One small step for man, one giant step for man’s best friend.
Like a dog with a bone, scientists are desperate to find out the secrets of Mars.
So much so that they’re planning on sending robot canine explorers to map out the buried tunnels beneath the Red Planet.
Boffins are equipping mechanical four-legged friends with artificial intelligence to prepare them for sniffing out Mars’ many caves.
The bots will autonomously navigate treacherous alien terrain to give researchers a clearer idea of what lies ahead for mankind.
Experts from the NASA/JPL-Caltech introduced the Mars Dog at a meeting of the American Geophysical Union.
The robotic pups will be able to explore in ways that the iconic Rovers previously dispatched Mars never could, Live Science reported.
Scientists will fit the bots with sensors to allow them to avoid rocky obstacles, and in-built software will allow them to build virtual maps of buried tunnels.
The walking dog will be well-suited for navigating tricky tunnels, and going deep underground.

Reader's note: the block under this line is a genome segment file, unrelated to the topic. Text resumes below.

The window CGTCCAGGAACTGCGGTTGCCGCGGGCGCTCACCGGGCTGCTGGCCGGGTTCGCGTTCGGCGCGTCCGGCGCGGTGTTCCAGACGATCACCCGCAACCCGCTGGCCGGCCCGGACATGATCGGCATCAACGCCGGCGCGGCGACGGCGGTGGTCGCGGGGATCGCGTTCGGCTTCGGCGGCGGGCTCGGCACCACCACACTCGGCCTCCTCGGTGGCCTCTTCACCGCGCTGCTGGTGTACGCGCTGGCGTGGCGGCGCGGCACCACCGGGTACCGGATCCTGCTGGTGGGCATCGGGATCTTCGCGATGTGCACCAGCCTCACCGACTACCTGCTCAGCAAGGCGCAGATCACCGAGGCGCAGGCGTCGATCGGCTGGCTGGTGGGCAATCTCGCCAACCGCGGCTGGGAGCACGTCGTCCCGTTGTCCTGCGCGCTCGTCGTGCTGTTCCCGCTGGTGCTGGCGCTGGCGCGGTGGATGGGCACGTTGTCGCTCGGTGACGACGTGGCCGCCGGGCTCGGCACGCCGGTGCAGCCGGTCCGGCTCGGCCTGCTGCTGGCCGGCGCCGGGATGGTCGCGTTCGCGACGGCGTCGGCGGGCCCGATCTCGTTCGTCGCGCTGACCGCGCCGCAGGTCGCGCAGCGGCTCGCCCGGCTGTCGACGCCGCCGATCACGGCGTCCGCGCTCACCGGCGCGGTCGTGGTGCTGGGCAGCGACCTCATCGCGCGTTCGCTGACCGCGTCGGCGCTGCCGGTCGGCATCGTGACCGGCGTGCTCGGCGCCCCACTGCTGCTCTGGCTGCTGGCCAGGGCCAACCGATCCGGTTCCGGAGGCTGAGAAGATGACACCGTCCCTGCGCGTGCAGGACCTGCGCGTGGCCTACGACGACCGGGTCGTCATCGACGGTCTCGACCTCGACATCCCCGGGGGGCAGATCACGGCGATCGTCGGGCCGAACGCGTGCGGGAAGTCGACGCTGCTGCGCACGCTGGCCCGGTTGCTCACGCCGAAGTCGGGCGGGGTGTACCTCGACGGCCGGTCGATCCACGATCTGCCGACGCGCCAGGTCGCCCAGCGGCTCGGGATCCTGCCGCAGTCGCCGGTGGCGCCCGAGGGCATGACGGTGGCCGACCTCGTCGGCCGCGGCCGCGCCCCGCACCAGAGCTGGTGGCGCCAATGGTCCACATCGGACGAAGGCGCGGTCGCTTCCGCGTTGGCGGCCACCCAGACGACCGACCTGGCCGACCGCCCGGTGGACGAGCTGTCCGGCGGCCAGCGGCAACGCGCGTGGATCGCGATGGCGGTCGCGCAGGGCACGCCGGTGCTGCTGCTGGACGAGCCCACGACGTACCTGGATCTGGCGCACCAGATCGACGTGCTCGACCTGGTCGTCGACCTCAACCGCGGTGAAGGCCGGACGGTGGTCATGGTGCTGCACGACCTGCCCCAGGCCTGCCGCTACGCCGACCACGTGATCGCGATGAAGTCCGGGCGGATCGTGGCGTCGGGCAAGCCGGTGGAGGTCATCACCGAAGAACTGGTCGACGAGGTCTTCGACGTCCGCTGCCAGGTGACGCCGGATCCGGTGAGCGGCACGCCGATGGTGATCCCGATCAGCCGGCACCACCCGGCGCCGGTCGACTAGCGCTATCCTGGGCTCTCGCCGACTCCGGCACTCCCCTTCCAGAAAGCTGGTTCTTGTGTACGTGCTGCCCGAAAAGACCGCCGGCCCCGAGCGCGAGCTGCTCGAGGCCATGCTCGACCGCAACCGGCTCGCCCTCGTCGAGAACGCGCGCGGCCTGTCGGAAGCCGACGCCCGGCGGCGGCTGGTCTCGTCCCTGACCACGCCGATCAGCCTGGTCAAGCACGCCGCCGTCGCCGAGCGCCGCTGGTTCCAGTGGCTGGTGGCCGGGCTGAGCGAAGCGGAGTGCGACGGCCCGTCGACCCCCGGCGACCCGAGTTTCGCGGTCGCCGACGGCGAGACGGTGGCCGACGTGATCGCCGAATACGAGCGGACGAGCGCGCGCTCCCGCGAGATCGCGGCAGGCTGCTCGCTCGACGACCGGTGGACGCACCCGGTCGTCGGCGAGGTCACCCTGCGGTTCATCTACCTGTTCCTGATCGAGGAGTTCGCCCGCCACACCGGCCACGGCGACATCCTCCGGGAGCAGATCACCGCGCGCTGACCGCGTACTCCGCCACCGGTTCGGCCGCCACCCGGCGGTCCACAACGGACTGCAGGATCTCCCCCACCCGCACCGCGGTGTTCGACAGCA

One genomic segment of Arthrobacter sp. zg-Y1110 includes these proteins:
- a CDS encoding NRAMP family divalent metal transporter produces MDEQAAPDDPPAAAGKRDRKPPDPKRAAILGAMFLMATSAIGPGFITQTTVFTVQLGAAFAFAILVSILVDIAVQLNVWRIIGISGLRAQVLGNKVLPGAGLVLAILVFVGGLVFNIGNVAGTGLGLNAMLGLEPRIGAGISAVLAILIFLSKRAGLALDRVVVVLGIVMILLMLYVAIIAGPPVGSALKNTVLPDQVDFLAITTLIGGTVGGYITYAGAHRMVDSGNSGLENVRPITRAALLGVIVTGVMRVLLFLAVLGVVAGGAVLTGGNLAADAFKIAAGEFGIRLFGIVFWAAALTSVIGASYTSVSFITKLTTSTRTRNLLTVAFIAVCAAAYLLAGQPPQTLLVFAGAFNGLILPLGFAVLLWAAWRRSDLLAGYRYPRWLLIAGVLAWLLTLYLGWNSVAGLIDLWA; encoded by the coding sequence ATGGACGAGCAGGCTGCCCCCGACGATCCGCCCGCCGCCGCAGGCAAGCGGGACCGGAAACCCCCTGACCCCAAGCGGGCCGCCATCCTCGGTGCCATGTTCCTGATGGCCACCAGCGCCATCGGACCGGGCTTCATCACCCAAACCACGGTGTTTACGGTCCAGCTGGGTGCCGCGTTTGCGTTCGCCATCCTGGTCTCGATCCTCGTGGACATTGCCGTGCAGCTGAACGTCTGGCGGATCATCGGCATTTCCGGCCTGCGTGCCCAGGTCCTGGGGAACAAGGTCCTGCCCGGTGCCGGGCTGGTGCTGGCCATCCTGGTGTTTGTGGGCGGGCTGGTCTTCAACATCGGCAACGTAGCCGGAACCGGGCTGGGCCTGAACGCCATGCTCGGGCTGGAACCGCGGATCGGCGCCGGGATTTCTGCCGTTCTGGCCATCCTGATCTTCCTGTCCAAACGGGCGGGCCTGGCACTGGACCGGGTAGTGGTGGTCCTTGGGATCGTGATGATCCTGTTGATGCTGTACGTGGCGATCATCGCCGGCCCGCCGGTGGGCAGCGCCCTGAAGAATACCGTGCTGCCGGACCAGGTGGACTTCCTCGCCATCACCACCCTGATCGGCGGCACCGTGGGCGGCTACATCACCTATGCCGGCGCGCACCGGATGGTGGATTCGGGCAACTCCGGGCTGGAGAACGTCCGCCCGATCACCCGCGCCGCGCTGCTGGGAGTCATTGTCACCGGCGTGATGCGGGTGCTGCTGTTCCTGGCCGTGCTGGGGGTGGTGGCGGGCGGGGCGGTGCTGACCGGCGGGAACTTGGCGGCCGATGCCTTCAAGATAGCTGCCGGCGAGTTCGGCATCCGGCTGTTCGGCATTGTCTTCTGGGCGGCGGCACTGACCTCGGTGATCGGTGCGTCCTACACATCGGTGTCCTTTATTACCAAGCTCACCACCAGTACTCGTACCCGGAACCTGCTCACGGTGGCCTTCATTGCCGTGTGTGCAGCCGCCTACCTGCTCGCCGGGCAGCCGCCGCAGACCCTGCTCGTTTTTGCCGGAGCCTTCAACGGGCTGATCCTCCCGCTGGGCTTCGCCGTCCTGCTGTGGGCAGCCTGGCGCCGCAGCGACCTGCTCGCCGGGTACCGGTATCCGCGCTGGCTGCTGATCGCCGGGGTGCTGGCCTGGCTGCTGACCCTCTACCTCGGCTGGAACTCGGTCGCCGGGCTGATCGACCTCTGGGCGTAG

The scientists said: “Toppling does not mean mission failure. Using recovery algorithms, the robot can self-right from a multitude of falls."
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A Mars Dog would be 12 times lighter than Rovers such as Curiosity, and will be able to move much faster.
Tests suggest the bot will move at 3mph, compared to a wheeled rover which motors at 0.09mph.
The AI dog, dubbed Au-Spot, was designed by a group of 60 scientists and researchers and is fit with sensors and software to scan its environment.
Scientists hope that the Mars Dog will be able to explore the secrets of Mars’ underground tunnels which could harbour evidence of alien life.
Legged robots, which have bene enlisted by the US army here on earth, can walk around rocks and lower themselves into tunnels.
They will then be able to beam their maps and data to boffins on earth and unlock hidden mysteries buried beneath the Red Planet.
The scientists finished: "These behaviours could one day enable revolutionary scientific missions to take place on the Martian surface and subsurface, thereby pushing the boundaries of NASA's capability in exploring traditionally inaccessible sites.”
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